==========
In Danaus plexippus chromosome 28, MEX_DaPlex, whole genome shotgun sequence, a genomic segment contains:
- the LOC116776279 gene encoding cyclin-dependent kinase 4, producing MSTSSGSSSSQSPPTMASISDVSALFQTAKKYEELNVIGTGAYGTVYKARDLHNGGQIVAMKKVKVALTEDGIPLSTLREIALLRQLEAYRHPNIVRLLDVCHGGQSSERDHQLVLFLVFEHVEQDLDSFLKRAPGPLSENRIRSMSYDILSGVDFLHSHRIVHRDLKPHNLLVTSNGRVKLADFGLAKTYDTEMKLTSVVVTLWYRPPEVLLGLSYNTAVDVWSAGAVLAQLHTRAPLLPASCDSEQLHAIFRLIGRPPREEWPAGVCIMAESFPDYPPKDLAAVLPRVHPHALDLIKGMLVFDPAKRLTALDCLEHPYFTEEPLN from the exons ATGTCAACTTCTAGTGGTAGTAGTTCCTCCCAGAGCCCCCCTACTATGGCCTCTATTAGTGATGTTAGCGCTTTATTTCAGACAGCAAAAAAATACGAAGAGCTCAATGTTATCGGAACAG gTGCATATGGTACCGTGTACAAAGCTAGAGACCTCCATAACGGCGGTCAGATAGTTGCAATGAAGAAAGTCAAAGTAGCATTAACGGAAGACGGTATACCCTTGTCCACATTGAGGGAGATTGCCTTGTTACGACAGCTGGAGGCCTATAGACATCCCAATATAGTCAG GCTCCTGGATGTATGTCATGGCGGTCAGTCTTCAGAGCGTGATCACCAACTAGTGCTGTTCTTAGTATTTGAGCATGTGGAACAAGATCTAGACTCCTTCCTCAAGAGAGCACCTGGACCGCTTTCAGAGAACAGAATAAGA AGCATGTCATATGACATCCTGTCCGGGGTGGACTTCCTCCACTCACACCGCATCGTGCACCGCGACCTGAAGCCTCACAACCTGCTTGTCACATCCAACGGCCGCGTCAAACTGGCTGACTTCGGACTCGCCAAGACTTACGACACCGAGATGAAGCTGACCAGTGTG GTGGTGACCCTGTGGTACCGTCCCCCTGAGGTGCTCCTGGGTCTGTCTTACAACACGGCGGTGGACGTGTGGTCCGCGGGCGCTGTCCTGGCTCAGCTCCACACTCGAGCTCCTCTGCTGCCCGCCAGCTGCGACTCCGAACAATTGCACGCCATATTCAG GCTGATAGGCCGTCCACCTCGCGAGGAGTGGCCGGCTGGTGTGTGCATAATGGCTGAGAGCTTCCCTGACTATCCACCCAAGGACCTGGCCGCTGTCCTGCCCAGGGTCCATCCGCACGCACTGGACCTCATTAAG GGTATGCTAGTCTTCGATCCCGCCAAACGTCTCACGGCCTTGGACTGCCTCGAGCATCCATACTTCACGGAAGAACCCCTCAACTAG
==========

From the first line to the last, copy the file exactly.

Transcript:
In Danaus plexippus chromosome 28, MEX_DaPlex, whole genome shotgun sequence, a genomic segment contains:
- the LOC116776279 gene encoding cyclin-dependent kinase 4, producing MSTSSGSSSSQSPPTMASISDVSALFQTAKKYEELNVIGTGAYGTVYKARDLHNGGQIVAMKKVKVALTEDGIPLSTLREIALLRQLEAYRHPNIVRLLDVCHGGQSSERDHQLVLFLVFEHVEQDLDSFLKRAPGPLSENRIRSMSYDILSGVDFLHSHRIVHRDLKPHNLLVTSNGRVKLADFGLAKTYDTEMKLTSVVVTLWYRPPEVLLGLSYNTAVDVWSAGAVLAQLHTRAPLLPASCDSEQLHAIFRLIGRPPREEWPAGVCIMAESFPDYPPKDLAAVLPRVHPHALDLIKGMLVFDPAKRLTALDCLEHPYFTEEPLN from the exons ATGTCAACTTCTAGTGGTAGTAGTTCCTCCCAGAGCCCCCCTACTATGGCCTCTATTAGTGATGTTAGCGCTTTATTTCAGACAGCAAAAAAATACGAAGAGCTCAATGTTATCGGAACAG gTGCATATGGTACCGTGTACAAAGCTAGAGACCTCCATAACGGCGGTCAGATAGTTGCAATGAAGAAAGTCAAAGTAGCATTAACGGAAGACGGTATACCCTTGTCCACATTGAGGGAGATTGCCTTGTTACGACAGCTGGAGGCCTATAGACATCCCAATATAGTCAG GCTCCTGGATGTATGTCATGGCGGTCAGTCTTCAGAGCGTGATCACCAACTAGTGCTGTTCTTAGTATTTGAGCATGTGGAACAAGATCTAGACTCCTTCCTCAAGAGAGCACCTGGACCGCTTTCAGAGAACAGAATAAGA AGCATGTCATATGACATCCTGTCCGGGGTGGACTTCCTCCACTCACACCGCATCGTGCACCGCGACCTGAAGCCTCACAACCTGCTTGTCACATCCAACGGCCGCGTCAAACTGGCTGACTTCGGACTCGCCAAGACTTACGACACCGAGATGAAGCTGACCAGTGTG GTGGTGACCCTGTGGTACCGTCCCCCTGAGGTGCTCCTGGGTCTGTCTTACAACACGGCGGTGGACGTGTGGTCCGCGGGCGCTGTCCTGGCTCAGCTCCACACTCGAGCTCCTCTGCTGCCCGCCAGCTGCGACTCCGAACAATTGCACGCCATATTCAG GCTGATAGGCCGTCCACCTCGCGAGGAGTGGCCGGCTGGTGTGTGCATAATGGCTGAGAGCTTCCCTGACTATCCACCCAAGGACCTGGCCGCTGTCCTGCCCAGGGTCCATCCGCACGCACTGGACCTCATTAAG GGTATGCTAGTCTTCGATCCCGCCAAACGTCTCACGGCCTTGGACTGCCTCGAGCATCCATACTTCACGGAAGAACCCCTCAACTAG